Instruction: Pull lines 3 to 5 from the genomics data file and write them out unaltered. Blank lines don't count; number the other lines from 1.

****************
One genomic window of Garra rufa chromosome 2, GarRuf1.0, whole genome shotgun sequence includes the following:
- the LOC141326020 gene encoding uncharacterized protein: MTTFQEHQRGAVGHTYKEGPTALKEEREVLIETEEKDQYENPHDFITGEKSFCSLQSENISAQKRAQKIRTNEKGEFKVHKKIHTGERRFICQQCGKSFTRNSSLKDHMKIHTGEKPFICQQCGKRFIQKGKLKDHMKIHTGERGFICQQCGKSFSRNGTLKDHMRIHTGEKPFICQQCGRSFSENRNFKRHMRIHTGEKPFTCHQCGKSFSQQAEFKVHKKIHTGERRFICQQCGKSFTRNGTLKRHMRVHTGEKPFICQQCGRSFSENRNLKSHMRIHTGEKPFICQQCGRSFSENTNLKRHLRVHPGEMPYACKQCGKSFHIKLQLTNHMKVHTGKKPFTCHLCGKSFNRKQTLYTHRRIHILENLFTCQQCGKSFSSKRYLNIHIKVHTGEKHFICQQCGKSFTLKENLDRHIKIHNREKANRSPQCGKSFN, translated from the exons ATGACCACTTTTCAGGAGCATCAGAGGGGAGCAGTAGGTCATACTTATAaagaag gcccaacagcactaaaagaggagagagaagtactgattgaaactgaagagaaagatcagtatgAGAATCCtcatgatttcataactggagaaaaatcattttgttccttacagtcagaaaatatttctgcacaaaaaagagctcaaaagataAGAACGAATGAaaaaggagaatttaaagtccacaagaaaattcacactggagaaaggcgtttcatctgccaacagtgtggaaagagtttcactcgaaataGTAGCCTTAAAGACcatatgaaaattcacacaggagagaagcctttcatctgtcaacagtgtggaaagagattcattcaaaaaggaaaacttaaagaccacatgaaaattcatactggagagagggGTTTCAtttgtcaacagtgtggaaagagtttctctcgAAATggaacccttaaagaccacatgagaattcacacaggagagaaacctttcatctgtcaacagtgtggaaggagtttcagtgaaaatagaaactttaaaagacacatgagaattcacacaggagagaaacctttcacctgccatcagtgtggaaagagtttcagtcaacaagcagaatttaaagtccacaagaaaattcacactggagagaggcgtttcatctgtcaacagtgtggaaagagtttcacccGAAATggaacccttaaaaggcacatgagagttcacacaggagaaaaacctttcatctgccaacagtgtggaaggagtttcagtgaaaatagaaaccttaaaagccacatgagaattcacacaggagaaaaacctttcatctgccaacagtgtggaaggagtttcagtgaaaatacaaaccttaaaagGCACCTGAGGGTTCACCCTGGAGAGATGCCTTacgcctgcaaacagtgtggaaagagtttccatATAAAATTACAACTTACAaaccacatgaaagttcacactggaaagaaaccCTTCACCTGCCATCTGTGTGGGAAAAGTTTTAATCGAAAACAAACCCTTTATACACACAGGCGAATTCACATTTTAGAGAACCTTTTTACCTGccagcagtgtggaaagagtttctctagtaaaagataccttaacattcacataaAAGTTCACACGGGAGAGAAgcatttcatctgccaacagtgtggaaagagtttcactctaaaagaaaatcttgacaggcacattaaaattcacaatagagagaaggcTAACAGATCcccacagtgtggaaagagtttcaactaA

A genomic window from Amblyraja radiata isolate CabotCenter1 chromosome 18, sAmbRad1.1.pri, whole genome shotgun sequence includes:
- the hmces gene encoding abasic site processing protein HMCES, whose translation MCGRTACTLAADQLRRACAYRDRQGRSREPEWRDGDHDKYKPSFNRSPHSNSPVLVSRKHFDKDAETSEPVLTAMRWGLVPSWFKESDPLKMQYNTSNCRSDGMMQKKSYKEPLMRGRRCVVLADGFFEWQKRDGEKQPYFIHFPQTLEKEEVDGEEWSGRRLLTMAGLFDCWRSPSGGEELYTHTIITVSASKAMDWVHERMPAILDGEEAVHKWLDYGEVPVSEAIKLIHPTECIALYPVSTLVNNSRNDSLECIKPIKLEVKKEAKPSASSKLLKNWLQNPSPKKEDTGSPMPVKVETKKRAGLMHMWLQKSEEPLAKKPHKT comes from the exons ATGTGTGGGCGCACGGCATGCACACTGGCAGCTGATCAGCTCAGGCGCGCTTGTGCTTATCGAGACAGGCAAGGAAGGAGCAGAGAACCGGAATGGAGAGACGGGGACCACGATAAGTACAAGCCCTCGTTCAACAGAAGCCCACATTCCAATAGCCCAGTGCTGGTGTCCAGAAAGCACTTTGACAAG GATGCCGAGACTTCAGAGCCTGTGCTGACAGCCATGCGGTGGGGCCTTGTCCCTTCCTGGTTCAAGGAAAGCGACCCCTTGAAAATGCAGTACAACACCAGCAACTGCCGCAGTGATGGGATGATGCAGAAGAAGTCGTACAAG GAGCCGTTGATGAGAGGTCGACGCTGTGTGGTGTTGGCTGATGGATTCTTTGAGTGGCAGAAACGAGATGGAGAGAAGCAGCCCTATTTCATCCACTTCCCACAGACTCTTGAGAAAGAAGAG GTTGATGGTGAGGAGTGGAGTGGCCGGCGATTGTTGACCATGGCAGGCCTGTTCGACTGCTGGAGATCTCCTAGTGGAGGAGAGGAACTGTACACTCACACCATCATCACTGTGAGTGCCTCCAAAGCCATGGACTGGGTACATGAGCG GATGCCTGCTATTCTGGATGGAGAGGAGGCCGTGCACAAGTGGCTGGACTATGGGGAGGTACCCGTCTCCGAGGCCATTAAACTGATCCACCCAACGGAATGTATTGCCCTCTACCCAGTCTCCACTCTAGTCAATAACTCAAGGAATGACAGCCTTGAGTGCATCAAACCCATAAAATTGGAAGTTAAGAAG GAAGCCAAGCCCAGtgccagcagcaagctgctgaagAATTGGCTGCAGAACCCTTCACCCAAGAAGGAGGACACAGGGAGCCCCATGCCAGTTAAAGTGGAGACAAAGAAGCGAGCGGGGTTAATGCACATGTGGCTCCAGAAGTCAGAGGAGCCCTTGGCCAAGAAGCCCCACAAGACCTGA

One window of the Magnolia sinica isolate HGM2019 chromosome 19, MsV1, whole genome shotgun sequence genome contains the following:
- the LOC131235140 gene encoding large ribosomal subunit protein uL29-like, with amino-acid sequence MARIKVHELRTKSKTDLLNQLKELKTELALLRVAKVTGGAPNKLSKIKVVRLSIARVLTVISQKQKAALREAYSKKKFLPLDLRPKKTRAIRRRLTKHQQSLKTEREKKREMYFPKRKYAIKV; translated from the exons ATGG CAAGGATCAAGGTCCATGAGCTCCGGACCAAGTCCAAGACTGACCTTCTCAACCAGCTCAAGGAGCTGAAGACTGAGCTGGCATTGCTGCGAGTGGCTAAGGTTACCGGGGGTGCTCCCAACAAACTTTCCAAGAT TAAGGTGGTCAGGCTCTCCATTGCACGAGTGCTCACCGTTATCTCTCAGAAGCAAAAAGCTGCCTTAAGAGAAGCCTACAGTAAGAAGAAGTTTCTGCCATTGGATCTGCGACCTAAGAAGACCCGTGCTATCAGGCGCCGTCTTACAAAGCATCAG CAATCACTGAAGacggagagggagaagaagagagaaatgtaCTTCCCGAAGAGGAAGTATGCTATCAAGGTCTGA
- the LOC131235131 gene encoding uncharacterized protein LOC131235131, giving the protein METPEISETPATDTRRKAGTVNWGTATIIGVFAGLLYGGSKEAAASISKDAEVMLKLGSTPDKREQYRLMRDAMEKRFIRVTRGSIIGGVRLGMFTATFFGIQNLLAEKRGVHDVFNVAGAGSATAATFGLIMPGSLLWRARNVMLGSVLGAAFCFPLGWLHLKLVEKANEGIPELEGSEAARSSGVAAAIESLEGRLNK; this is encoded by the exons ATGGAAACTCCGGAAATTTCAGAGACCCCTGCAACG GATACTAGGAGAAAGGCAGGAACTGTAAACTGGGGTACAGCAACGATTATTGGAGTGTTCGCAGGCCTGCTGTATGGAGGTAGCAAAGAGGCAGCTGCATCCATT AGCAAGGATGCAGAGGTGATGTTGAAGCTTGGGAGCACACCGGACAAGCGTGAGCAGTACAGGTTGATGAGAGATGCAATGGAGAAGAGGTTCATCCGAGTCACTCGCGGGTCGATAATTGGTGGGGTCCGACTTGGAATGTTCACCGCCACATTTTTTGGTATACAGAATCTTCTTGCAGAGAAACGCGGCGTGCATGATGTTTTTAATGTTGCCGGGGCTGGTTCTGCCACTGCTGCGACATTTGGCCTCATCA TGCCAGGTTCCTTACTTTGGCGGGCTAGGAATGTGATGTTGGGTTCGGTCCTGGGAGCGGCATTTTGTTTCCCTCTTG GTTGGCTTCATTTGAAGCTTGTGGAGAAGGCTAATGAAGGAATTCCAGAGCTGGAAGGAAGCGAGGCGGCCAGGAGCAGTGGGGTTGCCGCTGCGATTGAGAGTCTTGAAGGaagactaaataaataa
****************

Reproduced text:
A genomic window from Amblyraja radiata isolate CabotCenter1 chromosome 18, sAmbRad1.1.pri, whole genome shotgun sequence includes:
- the hmces gene encoding abasic site processing protein HMCES, whose translation MCGRTACTLAADQLRRACAYRDRQGRSREPEWRDGDHDKYKPSFNRSPHSNSPVLVSRKHFDKDAETSEPVLTAMRWGLVPSWFKESDPLKMQYNTSNCRSDGMMQKKSYKEPLMRGRRCVVLADGFFEWQKRDGEKQPYFIHFPQTLEKEEVDGEEWSGRRLLTMAGLFDCWRSPSGGEELYTHTIITVSASKAMDWVHERMPAILDGEEAVHKWLDYGEVPVSEAIKLIHPTECIALYPVSTLVNNSRNDSLECIKPIKLEVKKEAKPSASSKLLKNWLQNPSPKKEDTGSPMPVKVETKKRAGLMHMWLQKSEEPLAKKPHKT comes from the exons ATGTGTGGGCGCACGGCATGCACACTGGCAGCTGATCAGCTCAGGCGCGCTTGTGCTTATCGAGACAGGCAAGGAAGGAGCAGAGAACCGGAATGGAGAGACGGGGACCACGATAAGTACAAGCCCTCGTTCAACAGAAGCCCACATTCCAATAGCCCAGTGCTGGTGTCCAGAAAGCACTTTGACAAG GATGCCGAGACTTCAGAGCCTGTGCTGACAGCCATGCGGTGGGGCCTTGTCCCTTCCTGGTTCAAGGAAAGCGACCCCTTGAAAATGCAGTACAACACCAGCAACTGCCGCAGTGATGGGATGATGCAGAAGAAGTCGTACAAG GAGCCGTTGATGAGAGGTCGACGCTGTGTGGTGTTGGCTGATGGATTCTTTGAGTGGCAGAAACGAGATGGAGAGAAGCAGCCCTATTTCATCCACTTCCCACAGACTCTTGAGAAAGAAGAG GTTGATGGTGAGGAGTGGAGTGGCCGGCGATTGTTGACCATGGCAGGCCTGTTCGACTGCTGGAGATCTCCTAGTGGAGGAGAGGAACTGTACACTCACACCATCATCACTGTGAGTGCCTCCAAAGCCATGGACTGGGTACATGAGCG GATGCCTGCTATTCTGGATGGAGAGGAGGCCGTGCACAAGTGGCTGGACTATGGGGAGGTACCCGTCTCCGAGGCCATTAAACTGATCCACCCAACGGAATGTATTGCCCTCTACCCAGTCTCCACTCTAGTCAATAACTCAAGGAATGACAGCCTTGAGTGCATCAAACCCATAAAATTGGAAGTTAAGAAG GAAGCCAAGCCCAGtgccagcagcaagctgctgaagAATTGGCTGCAGAACCCTTCACCCAAGAAGGAGGACACAGGGAGCCCCATGCCAGTTAAAGTGGAGACAAAGAAGCGAGCGGGGTTAATGCACATGTGGCTCCAGAAGTCAGAGGAGCCCTTGGCCAAGAAGCCCCACAAGACCTGA

One window of the Magnolia sinica isolate HGM2019 chromosome 19, MsV1, whole genome shotgun sequence genome contains the following: